Valuing and Devaluing Human Life
God alone has the right to bestow life, and God alone has the right to take it away.
Before I get to the crux of this editorial, allow me to give a little background.
For a too brief year and a half—before circumstances compelled my return to Pennsylvania—I had the joy of serving as the Communications director for the Diocese of Santa Rosa in California.
Like many “flacks,” my duties varied. My main responsibility, however, was editing North Coast Catholic, the diocesan newspaper.
One of the features I instituted was a “This month in history” column. To compile this material, I would travel to the Archdiocese of San Francisco’s archives and scour back issues of The Monitor, the former archdiocesan newspaper. (Santa Rosa had split off from the archdiocese in 1962, and until about 1980, San Francisco’s newspaper doubled as its own.)
While I mostly concentrated on diocese-specific articles, I would occasionally find an unrelated piece so compelling, I recorded it just in case I could someday use it for background information.
Such was the case with an item from the winter of 1971.
I remembered it this past week when I saw a Los Angeles Times article titled, “The latest battlefront in the abortion wars: Some states want to require burial or cremation for fetuses.”
This current piece said pro-life forces want the law to treat the remains of aborted babies just as the remains of, say, a stillborn child would be treated: As human remains, worthy of a dignified burial.
Proponents of the abortion license say rubbish. Since abortion is a surgical procedure, and since (in their thinking) the fetus isn’t a human, the remnants of abortion ought to be treated like the remnants of any other surgical procedure: As medical waste. After all, no one keeps a tumor that’s been removed. Why treat an aborted fetus any differently?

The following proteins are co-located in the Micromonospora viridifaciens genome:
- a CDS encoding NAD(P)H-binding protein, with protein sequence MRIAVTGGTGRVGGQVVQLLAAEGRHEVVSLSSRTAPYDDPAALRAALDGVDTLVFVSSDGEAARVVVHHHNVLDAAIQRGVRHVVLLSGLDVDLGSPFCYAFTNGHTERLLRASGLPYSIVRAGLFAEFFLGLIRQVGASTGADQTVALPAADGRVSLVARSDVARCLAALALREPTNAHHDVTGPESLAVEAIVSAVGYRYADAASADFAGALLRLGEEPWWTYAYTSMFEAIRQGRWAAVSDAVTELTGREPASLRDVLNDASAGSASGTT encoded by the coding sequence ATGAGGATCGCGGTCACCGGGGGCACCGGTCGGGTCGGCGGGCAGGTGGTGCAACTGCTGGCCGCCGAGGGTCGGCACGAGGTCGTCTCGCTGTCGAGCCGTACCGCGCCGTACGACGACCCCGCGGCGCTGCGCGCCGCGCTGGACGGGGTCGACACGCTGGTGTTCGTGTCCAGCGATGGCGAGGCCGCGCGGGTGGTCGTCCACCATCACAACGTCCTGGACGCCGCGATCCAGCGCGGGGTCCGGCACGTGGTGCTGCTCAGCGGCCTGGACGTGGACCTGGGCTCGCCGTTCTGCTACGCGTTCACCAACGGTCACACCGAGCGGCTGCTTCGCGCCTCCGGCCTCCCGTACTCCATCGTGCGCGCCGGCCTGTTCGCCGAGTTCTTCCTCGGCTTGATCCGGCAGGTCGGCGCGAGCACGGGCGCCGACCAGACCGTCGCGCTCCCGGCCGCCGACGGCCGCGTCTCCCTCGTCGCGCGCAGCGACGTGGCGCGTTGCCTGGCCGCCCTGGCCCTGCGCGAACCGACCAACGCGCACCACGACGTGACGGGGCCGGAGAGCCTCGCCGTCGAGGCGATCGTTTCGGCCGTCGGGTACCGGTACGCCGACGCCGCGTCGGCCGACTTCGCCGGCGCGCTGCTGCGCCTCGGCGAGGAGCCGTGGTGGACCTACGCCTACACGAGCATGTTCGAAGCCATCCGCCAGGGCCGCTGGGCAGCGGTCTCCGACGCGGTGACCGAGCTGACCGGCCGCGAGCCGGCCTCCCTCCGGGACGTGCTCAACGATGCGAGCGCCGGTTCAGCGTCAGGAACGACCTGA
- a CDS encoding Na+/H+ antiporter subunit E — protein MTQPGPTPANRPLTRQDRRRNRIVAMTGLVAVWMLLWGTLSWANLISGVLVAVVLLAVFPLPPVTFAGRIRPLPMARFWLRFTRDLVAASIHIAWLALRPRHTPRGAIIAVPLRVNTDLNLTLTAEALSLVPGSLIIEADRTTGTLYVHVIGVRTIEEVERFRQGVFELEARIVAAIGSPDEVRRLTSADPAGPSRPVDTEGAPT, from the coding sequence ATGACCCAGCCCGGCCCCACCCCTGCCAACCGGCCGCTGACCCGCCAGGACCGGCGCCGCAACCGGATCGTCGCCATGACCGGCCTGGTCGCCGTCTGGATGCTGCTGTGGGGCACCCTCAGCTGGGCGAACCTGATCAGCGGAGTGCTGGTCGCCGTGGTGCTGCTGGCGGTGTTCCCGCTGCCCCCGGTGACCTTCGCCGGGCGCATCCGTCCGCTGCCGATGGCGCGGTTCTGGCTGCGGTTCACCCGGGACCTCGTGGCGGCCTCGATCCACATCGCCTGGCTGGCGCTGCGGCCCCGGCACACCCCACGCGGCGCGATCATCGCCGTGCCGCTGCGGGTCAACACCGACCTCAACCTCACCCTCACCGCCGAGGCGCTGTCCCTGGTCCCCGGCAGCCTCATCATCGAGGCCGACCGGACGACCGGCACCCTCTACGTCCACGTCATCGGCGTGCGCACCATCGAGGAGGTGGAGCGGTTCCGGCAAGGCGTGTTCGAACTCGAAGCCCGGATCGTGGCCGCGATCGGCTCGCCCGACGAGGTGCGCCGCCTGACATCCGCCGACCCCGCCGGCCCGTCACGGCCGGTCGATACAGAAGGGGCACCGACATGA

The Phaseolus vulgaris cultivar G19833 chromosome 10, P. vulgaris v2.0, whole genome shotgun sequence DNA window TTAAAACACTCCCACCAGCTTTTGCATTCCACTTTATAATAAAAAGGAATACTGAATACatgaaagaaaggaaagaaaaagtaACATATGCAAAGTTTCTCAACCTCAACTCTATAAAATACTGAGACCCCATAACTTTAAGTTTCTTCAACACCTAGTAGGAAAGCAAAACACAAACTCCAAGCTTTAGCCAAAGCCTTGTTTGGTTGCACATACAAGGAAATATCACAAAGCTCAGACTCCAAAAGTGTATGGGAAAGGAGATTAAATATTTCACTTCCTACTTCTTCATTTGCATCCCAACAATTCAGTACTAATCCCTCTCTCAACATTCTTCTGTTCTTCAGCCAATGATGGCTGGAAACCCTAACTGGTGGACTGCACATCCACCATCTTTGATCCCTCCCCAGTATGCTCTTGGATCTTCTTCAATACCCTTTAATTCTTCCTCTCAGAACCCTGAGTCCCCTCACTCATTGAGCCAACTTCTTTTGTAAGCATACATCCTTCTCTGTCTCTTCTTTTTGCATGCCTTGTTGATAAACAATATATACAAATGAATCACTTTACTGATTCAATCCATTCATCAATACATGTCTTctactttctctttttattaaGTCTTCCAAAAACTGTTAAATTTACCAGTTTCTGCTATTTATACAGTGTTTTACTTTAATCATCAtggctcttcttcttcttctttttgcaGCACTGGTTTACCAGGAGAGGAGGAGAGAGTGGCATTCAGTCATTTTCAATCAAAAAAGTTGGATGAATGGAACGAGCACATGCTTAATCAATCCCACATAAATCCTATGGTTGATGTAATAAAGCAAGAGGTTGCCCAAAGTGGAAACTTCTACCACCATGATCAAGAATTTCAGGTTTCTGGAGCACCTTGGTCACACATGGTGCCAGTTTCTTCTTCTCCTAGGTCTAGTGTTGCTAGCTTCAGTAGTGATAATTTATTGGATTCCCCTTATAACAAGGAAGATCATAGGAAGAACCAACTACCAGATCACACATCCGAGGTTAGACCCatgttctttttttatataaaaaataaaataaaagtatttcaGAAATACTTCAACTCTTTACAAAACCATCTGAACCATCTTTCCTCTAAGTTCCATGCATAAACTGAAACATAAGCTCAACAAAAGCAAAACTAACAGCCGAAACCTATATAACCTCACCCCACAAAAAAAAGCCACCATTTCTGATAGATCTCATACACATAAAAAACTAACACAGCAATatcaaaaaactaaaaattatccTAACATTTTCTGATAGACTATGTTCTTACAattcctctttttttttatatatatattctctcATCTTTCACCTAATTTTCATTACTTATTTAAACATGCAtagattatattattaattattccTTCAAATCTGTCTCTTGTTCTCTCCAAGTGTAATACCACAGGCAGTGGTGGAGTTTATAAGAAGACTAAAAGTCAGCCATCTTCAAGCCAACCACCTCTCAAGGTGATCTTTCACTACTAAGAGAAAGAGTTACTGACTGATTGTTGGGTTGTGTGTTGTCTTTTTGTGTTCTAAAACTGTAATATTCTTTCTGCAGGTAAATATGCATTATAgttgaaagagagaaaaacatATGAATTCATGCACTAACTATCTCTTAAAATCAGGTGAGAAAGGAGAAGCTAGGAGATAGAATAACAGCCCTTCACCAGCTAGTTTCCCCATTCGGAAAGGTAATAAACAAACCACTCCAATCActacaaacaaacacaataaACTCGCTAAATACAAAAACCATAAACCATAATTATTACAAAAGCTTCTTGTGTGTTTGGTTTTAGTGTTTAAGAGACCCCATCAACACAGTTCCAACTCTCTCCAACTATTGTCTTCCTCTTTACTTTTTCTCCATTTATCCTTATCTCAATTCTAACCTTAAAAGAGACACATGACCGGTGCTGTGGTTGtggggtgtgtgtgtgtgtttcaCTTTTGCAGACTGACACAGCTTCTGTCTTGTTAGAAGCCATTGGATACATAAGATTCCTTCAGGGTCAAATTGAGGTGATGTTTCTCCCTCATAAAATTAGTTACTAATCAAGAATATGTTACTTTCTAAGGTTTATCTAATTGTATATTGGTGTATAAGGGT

The article begins by noting that many aborted fetuses were buried in an LA cemetery in 1985, and states the remains of these unborn persons “had been found in a metal storage container … of a former medical laboratory owner who had kept them after testing.”
Which returns me to the above background. What the article doesn’t mention is that this was not the first time something like this had happened in the LA area.
As reported by The Monitor, in 1971, bulldozer operator James Huff had been doing his job in a Rolling Hills, CA, garbage dump “when he saw  unborn infant bodies beside the track of his machine. They had burst out of plastic bags.”
Sheriffs traced the bodies back to Clinical Laboratories, a company located in Inglewood across the street from a major cemetery.
“They said they were told the human fetuses were disposed of as ‘surgical pathological specimens.’ Other laboratory specimens were also found at the dump.
“Sheriff’s spokesmen said they learned the dumping of the fetuses [which were between two to five months old] was normal disposal procedure.”
Pathology is “the branch of medicine that deals with the laboratory examination of samples of body tissue.”
So it seems the babies were aborted and transferred to Clinical, whose personnel studied and then discarded them when they had served their purpose.
The article notes then-Archbishop “Timothy Manning of Los Angeles ... petitioned County Coroner Thomas Nogachi [sic] for” the babies’ remains.
“The Archbishop hopes to provide them with proper Christian burial,” the article states. Whether that happened is hard to determine.
Not much has changed in the last 46 years. Babies still get aborted. Their remains still get used for medical research. The detritus of that research still gets tossed like trash. Maybe it is incinerated, but the results end up in the same place: a dump.